Wikipedia reports Roman soldiers carried an oval shield, called a clipeus, until sometime in the 4th century BC. The clipeus was similar to what the Greek hoplites carried. By the start of the 4th century an oval shield was in use.
Article says a scutum weighed in at 22 pounds.
Wikipedia quotes Polybius as saying the scutum measured 2 1/2 feet wide and 4 feet tall, with iron reinforcement on the top and bottom edges.
The Roman soldiers each carried a pilum, or spear, which was thrown en-mass immediately before the final advance on foot. If the pilum got a good hit on a shield, the bearer would have to drop the shield, losing most of his protection moments before the Romans arrived. With a sharp point and plenty of weight behind it, a spear would have plenty of penetrating power. A solid hit might go all the way through the shield and get a disabling hit on the soldier.
Even if not injured, a soldier with a spear stuck in his shield might not have the seconds needed to get rid of the spear and thus have to drop the shield since battle was seconds away.
On a day-to-day basis, a scutum would be carried in a leather bag to provide protection to the shield.
As an aside, historians are pleased that archaeologists found an intact scutum. Something made of wood and leather over a thousand years ago should have long since decomposed. That shows the severe limits on the knowledge of ancient times. Much of ‘our’ knowledge is based a few scraps of artifacts here, along with one or two documents there.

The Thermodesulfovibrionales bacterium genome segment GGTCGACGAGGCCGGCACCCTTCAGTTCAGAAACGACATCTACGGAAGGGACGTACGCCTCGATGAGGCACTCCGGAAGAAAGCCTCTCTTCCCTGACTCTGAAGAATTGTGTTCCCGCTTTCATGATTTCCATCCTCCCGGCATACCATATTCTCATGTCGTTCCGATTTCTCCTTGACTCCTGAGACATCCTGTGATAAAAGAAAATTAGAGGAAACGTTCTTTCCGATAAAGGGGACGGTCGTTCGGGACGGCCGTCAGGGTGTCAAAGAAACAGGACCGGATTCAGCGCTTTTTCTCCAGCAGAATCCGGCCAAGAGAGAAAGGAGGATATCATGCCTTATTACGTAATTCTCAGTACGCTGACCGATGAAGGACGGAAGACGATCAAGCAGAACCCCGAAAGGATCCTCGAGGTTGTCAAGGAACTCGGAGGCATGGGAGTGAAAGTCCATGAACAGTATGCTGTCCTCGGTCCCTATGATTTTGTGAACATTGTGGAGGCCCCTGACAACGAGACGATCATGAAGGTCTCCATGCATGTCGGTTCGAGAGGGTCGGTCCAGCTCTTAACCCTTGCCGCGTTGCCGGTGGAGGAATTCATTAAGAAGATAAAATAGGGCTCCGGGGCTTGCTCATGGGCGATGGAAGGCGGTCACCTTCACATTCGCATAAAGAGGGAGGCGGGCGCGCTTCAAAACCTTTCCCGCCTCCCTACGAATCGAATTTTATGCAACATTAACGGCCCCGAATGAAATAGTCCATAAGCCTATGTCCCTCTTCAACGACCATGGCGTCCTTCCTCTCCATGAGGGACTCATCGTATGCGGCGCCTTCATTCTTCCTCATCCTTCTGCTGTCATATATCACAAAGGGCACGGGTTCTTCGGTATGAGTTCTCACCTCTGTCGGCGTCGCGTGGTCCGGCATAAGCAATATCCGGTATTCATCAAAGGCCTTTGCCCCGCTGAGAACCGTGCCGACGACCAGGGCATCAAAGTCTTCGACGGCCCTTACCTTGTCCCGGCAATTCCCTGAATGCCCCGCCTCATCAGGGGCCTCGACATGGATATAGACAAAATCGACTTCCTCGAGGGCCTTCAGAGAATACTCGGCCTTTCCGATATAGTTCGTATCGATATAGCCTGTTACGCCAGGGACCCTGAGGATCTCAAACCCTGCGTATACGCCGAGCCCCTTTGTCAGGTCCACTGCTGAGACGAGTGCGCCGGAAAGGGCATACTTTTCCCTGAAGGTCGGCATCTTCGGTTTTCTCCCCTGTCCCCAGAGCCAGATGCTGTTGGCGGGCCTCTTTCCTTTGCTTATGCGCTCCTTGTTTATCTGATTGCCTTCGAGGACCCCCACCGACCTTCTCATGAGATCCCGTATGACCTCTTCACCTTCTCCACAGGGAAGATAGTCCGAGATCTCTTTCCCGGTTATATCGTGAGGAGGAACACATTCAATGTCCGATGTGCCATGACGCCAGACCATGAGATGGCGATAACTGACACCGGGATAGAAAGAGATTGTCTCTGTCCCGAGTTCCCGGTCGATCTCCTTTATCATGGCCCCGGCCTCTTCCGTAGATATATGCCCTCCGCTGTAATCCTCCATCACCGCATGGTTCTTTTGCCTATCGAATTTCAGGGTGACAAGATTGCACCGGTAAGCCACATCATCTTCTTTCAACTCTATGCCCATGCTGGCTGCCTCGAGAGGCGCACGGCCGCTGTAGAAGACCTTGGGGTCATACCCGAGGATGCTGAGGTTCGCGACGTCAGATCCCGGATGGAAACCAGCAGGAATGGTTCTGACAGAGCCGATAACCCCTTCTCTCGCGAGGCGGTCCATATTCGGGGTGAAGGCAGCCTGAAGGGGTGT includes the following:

A re-enactor group in the Washington D.C. area, Legio XX, The Imperial Roman Twentieth Legion, has a handbook on creating items in a legionairre’s kit. They have a fun page describing how to construct a realistic Roman scutum.
For historical evidence supporting their description, they cite Polybius’ description in second century BC, two shields (1st century BC and 1st century AD), and two scutums (both frm Dura Europas and around 250 AD), one boss, and a number of fragments. That’s it. They cite two shields and two scuta.
I infer from their citations, and their apparent yearning for as much historical accuracy as possible, that those four recovered examples might just about be the limit of known, recovered Roman shields.
I will quote under fair use their description of what appears to be the best find, which is mentioned at the top of this post:
Dura Europas Scutum, c. 250 AD: Curved rectangle c. 41″x 33″, quite deep, with square corners. Three layers of wood strips totalling 1/4″ thick overall. Wood back bracing, “half-round”, middle horizontal brace thickened to form grip. Front and back covered with thin leather, and front has additional layer of fabric between leather and wood. Leather or hide rim stitched on. Whole shield painted red, and front heavily decorated with intricate painted designs and figures. Boss missing, but had rectangular base. Total weight c. 12 pounds.
Other posts on weaponry of a Roman Legionnaire:
- Pilum – javelin